The flanges need only extend a short distance around the circumference of the plate member, as shown in FIG. 2, to effectively secure the cover in place. This provides economies in manufacturing the cover, although a flange extending around the entire circumference could be provided if desired. Similarly, the flanges may be in any position when installed. For example, the flanges are shown disposed at approximately the three o'clock and the nine o'clock position; however, they may be disposed at the twelve o'clock and six o'clock positions or any other intermediate positions. The present cover may also have either side facing outwardly. While the normal position is as shown in FIG. 2 with the flanges projecting inwardly, the cover may be reversed and provides essentially the same degree of security.
With the cover in place on a meter box of the locking ring type, a suitable covering is then used to surround the threaded enclosure which houses securing screw 30. The covering may be of any type which can be locked in place, such as the covering 40 shown in FIG. 1.
An alternate embodiment of the present invention is shown in FIGS. 4 through 6. This embodiment serves the same purpose as the prior embodiment but is designed for a meter box 50, which does not have a locking ring. In this type of box, the edge of the translucent globe (not shown) which usually covers the viewing window is normally disposed in a channel (not shown), or a similar structure, which is formed inside the box. The globe is held in place by the securing means or beveled rim 52, formed in the door 54 of the box. The box is normally sealed with a conventional latch mechanism which is secured with suitable lock, such as padlock 56.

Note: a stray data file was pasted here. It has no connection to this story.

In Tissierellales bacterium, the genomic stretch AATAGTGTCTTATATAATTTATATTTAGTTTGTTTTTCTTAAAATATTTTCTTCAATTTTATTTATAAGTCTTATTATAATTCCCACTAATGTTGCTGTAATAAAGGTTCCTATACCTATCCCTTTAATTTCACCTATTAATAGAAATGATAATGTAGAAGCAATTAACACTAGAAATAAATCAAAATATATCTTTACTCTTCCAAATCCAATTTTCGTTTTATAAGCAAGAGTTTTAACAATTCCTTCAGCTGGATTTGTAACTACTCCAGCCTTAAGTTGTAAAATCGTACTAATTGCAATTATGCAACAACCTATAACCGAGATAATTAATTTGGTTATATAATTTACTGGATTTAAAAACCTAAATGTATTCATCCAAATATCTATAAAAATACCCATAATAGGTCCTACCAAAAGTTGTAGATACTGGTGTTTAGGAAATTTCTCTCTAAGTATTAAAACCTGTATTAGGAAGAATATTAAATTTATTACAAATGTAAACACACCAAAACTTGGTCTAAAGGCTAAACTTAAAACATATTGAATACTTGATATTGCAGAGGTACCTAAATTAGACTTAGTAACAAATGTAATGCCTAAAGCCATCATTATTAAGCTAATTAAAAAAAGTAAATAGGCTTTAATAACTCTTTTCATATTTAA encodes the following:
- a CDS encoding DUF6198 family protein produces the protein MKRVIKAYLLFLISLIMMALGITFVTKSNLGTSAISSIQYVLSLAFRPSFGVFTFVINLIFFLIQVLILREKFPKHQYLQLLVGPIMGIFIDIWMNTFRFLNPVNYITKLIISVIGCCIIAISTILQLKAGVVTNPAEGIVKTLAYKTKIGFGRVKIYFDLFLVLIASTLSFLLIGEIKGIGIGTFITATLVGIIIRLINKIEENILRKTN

As with the arrangement described above, the translucent cover is subject to breakage from thieves or vandals, thus the tamper-resistant, removable cover 58 is installed in place of the normal cover when the meter is disconnected. The cover 58 has a generally circular plate member 60 with a flange means 62 extending radially therefrom. The flange 62 is angled or beveled to engage the oppositely beveled rim 52, which is formed in the door of the box, as shown in FIG. 6.
Disposed on the inner surface of cover 58 are a plurality of suitable securing means, such as screws 64. The screws are disposed in strut means 66 which are secured to the inner surface of plate member 60. The struts are angled to orient the screws against the inner edge of rim 52.